Sorry for asking a dumb question. SO, I have an XPS 15 (2021 with 3050ti), and it has TB4.
I want to output 4k 60hz in SDR. Can these dongles work? They claim 4k 60hz.
The second link is esp concerning, as it says 4k 60hz only works with NVIDIA 2070...
I saw an answer about an older XPS and wonder if it applies to these above docks and my newer XPS:
"Newer systems that support DisplayPort 1.4/HBR3 over USB-C can run 4K 60 Hz and USB 3.x simultaneously even over regular USB-C if the device on the other end supports it, but again you don't have that."
Sorry, I re-read the guys post, but I'm not the brightest...Any advice?
PS. If they won't work. Will something like this cable work for me? https://www.aliexpress.com/item/1005002817224176.html?spm=a2g0o.cart.0.0.1d823c00TGwwq9&mp=1
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@jay_el A DP 1.2 input can support 4K 60 Hz. The only reason you need HBR3 bandwidth levels is to get a 4K 60 Hz signal to the hub while you're also carrying USB 3.x. So as long as the hub can receive an HBR3 signal and then pass out through its DP output as HBR2 -- which I think it should be able to do -- then you would be fine. In terms of cabling, if it's a USB-C hub rather than a Thunderbolt hub, then you would just need a USB-C cable rated for at least USB 3.x Gen 1. Some USB-C cables are only rated for USB 2.0 and power, and they would not be suitable. And then for the DP cable, you shouldn't need anything special there. DP 1.2 has been around for a very long time, so any DP cable you find should support at least that standard.
Hi again. Sorry to trouble you. I had a follow up question.
I realised that my monitor only has the following inputs: HDMI 2.0 and DP 1.2.
1/ Since I don't have a display with 1.4 compatibility, can I still get 4k60hz with the above hub?
2/ The hubs require you supply your own cable. Assuming that my monitor is fine (whether my current model, or if I upgrade to one that can do DP 1.4). Do I need to by a special Thunderbolt 3 or 4 USB cable to connect my laptop to the hub? (I know I need a special DP cable from hub to monitor).
Thank you for the fast reply and detailed response. You're a legend!
I'm gonna spin the wheel and give the cheapy hub a shot! Will post up the results here if anyone else is interested in the effectiveness of these cheapo hubs with XPS15 9510.
@jay_el Looks like you found one of my posts in your research. The requirement for 4K 60 Hz through a hub that also sets up a USB 3.x data link is support for DisplayPort 1.3/HBR3 or newer. Regarding the 2070 mentioned on that second product page, it looks like they're just listing a bunch of NVIDIA cards. And even the guidance that it only works with NVIDIA isn't accurate. First, that's only even relevant if the NVIDIA GPU actually controls the display outputs. Your XPS 15 has an NVIDIA GPU, but all of its outputs are wired to the Intel GPU. The NVIDIA GPU only operates indirectly via NVIDIA Optimus technology when needed, so it's actually completely irrelevant in your case. And second, there are now Intel GPUs that support DisplayPort HBR3. And luckily for you, that includes the Intel GPU built into your XPS 15 9510 (that's the actual generation model number, since Dell doesn't actually use years). So yes, those adapters at least SHOULD work for you. The reason I say "should" is that I haven't tested those adapters, not everything in the tech world always DOES work. For example, there are currently multiple threads involving a few Dell systems that support DisplayPort HBR3 being unable to run 4K 60 Hz through Dell's WD19S docking station, even though that should work. And the XPS 13 9300 at least initially couldn't run dual 4K 60 Hz through Dell's WD19TB dock, even though that should have worked too.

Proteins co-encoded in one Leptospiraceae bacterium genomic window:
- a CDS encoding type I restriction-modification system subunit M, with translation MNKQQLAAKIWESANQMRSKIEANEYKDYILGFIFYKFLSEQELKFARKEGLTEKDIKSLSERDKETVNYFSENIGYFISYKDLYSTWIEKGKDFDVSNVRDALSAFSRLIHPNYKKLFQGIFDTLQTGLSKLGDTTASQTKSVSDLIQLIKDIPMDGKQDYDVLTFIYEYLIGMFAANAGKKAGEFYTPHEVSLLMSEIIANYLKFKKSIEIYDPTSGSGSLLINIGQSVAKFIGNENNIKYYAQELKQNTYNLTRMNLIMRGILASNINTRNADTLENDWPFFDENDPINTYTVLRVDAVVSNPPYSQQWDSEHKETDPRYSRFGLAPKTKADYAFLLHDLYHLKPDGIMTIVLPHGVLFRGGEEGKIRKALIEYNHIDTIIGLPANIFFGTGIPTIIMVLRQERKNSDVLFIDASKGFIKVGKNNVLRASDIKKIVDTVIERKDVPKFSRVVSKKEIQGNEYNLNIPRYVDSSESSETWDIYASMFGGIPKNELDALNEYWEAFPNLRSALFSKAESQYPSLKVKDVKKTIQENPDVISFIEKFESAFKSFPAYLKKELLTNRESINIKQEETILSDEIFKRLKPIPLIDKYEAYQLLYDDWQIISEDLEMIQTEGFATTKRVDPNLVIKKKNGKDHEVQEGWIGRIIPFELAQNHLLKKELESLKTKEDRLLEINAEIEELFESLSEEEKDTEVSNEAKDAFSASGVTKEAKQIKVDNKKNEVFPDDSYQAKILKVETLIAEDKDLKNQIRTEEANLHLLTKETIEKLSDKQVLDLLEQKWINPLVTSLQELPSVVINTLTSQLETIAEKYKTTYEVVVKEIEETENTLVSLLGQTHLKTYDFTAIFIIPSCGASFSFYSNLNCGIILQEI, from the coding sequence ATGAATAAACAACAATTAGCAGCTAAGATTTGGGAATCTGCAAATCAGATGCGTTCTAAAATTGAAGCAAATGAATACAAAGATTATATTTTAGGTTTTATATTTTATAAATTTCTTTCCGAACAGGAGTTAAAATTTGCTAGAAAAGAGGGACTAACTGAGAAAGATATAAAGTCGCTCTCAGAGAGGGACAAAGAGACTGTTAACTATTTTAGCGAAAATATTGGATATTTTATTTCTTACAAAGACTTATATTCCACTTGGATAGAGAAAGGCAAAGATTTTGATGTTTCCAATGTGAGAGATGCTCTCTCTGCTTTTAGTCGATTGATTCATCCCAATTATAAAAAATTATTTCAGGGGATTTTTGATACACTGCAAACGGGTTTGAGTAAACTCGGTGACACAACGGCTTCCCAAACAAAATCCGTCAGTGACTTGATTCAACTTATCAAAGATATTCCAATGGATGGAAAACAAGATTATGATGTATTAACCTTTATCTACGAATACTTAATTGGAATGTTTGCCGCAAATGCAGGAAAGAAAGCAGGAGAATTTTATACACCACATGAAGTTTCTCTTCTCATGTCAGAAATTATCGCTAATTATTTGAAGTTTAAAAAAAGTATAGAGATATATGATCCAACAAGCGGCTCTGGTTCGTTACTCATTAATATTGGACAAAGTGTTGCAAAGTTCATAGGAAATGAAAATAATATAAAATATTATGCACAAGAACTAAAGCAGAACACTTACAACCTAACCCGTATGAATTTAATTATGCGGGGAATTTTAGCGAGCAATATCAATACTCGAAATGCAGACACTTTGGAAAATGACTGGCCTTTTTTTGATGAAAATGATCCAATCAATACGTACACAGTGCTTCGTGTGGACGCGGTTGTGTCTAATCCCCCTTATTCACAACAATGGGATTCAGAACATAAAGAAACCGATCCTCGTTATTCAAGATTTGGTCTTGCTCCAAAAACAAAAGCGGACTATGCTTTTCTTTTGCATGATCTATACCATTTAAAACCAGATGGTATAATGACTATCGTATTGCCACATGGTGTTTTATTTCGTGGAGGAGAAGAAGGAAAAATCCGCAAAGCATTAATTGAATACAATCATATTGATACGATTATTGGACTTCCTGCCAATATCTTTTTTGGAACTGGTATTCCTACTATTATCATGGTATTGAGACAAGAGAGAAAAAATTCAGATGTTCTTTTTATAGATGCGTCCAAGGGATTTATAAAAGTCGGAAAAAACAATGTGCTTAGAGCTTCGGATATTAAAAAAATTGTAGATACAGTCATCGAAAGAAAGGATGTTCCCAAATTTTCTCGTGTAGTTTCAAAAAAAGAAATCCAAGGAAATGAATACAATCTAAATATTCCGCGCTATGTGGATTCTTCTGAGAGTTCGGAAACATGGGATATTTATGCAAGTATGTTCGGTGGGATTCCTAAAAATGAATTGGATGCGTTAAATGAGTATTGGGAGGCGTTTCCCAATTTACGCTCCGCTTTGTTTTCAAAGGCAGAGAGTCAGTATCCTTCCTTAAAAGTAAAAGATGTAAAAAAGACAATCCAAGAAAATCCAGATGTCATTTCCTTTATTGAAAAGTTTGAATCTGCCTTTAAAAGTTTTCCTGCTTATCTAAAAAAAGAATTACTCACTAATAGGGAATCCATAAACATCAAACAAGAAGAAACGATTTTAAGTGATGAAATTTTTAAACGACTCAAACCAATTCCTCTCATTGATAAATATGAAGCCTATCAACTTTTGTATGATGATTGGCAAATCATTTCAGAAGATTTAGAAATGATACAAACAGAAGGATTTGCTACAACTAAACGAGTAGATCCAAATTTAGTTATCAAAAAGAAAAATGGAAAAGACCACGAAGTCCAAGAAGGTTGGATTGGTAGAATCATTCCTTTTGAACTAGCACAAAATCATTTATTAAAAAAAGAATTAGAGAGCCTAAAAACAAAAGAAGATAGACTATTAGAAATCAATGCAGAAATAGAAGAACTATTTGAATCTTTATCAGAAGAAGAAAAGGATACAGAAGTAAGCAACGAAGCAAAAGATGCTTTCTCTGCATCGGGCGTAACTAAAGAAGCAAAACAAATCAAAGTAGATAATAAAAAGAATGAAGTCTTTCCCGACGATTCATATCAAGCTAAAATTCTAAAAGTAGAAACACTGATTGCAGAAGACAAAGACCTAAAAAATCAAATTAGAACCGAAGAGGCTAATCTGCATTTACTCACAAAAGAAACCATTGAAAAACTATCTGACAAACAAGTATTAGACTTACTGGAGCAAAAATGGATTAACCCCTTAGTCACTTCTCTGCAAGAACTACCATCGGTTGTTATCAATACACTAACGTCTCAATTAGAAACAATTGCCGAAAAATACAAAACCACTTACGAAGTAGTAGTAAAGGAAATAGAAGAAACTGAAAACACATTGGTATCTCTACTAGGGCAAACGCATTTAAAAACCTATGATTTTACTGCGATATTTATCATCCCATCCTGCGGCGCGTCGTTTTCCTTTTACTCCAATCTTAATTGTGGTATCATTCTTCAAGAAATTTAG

A basic USB-C to DisplayPort cable would give you twice as much video bandwidth because you would not be running USB 3.x data simultaneously. That would allow you to run setups like 5K (5120x2880) 60 Hz or 8K 30 Hz, but you don't need that. However, that would certainly be a simpler setup, so it might at least be a good backup solution if the hubs don't work the way they're supposed to.